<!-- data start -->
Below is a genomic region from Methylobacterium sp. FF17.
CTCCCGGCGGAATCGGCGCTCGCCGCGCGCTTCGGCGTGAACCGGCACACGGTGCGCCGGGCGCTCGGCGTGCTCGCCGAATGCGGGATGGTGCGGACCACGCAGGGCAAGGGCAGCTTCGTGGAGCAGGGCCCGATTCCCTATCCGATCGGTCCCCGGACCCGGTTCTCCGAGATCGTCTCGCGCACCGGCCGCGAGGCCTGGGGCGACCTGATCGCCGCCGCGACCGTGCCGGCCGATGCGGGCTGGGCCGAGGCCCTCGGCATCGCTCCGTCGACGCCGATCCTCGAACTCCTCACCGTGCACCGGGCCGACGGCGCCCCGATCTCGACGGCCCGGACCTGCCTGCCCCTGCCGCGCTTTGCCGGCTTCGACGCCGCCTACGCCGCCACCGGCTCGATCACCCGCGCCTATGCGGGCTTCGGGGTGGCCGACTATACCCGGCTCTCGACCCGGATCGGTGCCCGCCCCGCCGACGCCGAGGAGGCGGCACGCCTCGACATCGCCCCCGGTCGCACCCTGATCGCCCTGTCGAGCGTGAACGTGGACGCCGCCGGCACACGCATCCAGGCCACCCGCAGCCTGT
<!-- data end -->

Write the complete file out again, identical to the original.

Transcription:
Below is a genomic region from Methylobacterium sp. FF17.
CTCCCGGCGGAATCGGCGCTCGCCGCGCGCTTCGGCGTGAACCGGCACACGGTGCGCCGGGCGCTCGGCGTGCTCGCCGAATGCGGGATGGTGCGGACCACGCAGGGCAAGGGCAGCTTCGTGGAGCAGGGCCCGATTCCCTATCCGATCGGTCCCCGGACCCGGTTCTCCGAGATCGTCTCGCGCACCGGCCGCGAGGCCTGGGGCGACCTGATCGCCGCCGCGACCGTGCCGGCCGATGCGGGCTGGGCCGAGGCCCTCGGCATCGCTCCGTCGACGCCGATCCTCGAACTCCTCACCGTGCACCGGGCCGACGGCGCCCCGATCTCGACGGCCCGGACCTGCCTGCCCCTGCCGCGCTTTGCCGGCTTCGACGCCGCCTACGCCGCCACCGGCTCGATCACCCGCGCCTATGCGGGCTTCGGGGTGGCCGACTATACCCGGCTCTCGACCCGGATCGGTGCCCGCCCCGCCGACGCCGAGGAGGCGGCACGCCTCGACATCGCCCCCGGTCGCACCCTGATCGCCCTGTCGAGCGTGAACGTGGACGCCGCCGGCACACGCATCCAGGCCACCCGCAGCCTGT